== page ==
Study: Genetically modified beets are crucial to producers’ profit margins
University of Wyoming researchers have found that Wyoming sugar beet producers would stand to lose about 12 percent of profits if they were no longer able to grow genetically modified beets.
Agricultural economics research scientist Brian Lee was the primary investigator for the study.
“There’s research out there that suggests that Roundup Ready Sugar Beets can produce anywhere from five to 15 percent higher yields than conventional beets. So, we kind of used that as a basis for our analysis and changed that to a dollar figure.”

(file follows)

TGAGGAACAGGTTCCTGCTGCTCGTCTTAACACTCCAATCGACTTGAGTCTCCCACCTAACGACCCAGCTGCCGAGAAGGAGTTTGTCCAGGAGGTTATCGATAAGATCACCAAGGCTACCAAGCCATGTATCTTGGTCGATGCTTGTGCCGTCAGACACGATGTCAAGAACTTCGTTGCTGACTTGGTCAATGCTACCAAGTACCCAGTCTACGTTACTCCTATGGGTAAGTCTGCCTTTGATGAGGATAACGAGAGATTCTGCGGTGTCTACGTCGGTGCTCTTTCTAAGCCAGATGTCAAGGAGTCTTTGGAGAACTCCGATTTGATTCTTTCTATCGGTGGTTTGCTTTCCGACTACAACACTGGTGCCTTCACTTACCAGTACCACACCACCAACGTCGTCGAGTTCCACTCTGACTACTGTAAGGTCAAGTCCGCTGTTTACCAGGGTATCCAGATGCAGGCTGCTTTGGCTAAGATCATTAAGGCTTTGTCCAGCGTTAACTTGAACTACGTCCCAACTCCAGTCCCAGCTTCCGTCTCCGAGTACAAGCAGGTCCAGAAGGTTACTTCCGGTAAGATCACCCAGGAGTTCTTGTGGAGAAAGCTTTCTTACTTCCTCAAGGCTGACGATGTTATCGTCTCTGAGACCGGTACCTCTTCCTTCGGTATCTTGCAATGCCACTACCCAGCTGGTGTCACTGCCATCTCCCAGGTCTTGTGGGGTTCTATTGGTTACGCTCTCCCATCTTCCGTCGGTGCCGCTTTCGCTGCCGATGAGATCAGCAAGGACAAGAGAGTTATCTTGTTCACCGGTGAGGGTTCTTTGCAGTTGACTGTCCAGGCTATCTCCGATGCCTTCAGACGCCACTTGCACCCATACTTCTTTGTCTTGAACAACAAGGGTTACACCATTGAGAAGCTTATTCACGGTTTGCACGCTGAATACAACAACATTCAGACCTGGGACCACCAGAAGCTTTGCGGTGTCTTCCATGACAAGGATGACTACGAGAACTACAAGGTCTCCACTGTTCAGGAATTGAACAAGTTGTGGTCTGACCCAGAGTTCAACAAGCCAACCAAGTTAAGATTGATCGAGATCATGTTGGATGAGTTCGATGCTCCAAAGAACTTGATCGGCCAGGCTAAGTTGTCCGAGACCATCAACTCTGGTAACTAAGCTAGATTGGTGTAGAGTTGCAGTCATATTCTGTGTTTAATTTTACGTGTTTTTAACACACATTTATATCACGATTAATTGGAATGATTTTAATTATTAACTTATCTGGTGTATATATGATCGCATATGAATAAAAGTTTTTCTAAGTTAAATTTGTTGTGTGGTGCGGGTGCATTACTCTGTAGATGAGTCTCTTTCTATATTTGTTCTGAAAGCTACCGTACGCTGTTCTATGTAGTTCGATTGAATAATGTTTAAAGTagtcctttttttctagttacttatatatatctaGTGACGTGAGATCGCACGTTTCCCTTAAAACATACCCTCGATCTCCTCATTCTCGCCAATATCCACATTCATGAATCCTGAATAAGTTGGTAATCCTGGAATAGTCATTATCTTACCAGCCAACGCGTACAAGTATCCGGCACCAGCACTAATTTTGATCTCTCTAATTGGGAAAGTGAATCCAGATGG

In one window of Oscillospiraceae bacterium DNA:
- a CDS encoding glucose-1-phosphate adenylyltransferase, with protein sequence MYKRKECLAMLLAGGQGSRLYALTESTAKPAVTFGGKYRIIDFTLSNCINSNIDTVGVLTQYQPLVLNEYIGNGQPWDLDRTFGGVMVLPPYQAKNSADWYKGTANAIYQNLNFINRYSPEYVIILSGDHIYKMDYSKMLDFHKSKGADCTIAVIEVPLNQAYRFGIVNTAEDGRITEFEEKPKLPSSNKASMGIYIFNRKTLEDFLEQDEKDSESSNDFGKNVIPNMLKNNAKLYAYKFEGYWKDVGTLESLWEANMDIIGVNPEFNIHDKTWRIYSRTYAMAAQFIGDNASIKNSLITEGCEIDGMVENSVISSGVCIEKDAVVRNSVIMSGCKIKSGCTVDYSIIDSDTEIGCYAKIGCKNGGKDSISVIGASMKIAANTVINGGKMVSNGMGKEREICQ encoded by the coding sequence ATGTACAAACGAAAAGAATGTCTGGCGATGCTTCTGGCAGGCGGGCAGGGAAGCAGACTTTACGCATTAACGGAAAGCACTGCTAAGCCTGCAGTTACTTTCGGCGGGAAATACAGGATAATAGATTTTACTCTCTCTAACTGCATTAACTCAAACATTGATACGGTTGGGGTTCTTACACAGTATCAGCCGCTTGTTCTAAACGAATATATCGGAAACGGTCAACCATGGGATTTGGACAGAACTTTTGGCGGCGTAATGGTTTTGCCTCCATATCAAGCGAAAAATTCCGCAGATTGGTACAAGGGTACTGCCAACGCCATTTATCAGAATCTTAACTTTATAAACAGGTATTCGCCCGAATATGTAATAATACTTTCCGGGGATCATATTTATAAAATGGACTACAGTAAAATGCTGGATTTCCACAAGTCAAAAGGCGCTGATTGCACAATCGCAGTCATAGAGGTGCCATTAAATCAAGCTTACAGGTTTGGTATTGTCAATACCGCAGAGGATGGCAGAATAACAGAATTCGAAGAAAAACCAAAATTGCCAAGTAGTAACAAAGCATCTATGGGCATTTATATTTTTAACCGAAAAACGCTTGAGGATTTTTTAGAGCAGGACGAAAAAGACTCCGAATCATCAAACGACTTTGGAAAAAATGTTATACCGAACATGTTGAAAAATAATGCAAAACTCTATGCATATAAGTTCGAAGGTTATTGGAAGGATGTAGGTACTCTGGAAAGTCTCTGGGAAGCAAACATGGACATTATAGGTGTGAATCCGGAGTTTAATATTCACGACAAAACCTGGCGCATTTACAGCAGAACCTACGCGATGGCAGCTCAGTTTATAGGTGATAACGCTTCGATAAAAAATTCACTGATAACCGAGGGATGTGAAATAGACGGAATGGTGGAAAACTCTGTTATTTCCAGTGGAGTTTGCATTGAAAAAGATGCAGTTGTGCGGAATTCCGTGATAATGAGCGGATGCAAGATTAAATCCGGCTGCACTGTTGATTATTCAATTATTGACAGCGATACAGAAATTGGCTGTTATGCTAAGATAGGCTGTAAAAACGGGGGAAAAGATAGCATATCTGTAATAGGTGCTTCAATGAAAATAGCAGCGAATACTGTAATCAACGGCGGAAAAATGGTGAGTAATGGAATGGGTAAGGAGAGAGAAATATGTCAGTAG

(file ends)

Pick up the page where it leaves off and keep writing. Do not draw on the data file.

Almost all Wyoming sugar beet producers grow Roundup Ready beets because they’re hardier and easier to care for. For a time, however, the FDA had partially regulated Roundup Ready beet technology because it could interfere with the genetics of organic beets through cross-pollination.
Lee says the average profitability of genetically modified sugar beets is about 813 dollars per-acre.
“Basically if roundup ready sugar beets were not available to the producer, and they went back to conventional beets, they would be out about $95 per acre.”
Lee says producers would be more likely to switch to an easier crop than to return to
conventional beet farming.
The FDA deregulated Roundup Ready beet technology last summer.
An article about Lee’s research will be published in UW’s annual Agriculture and Natural Sciences magazine, “Reflections,” this month. Copies will be available at UW and Extension facilities.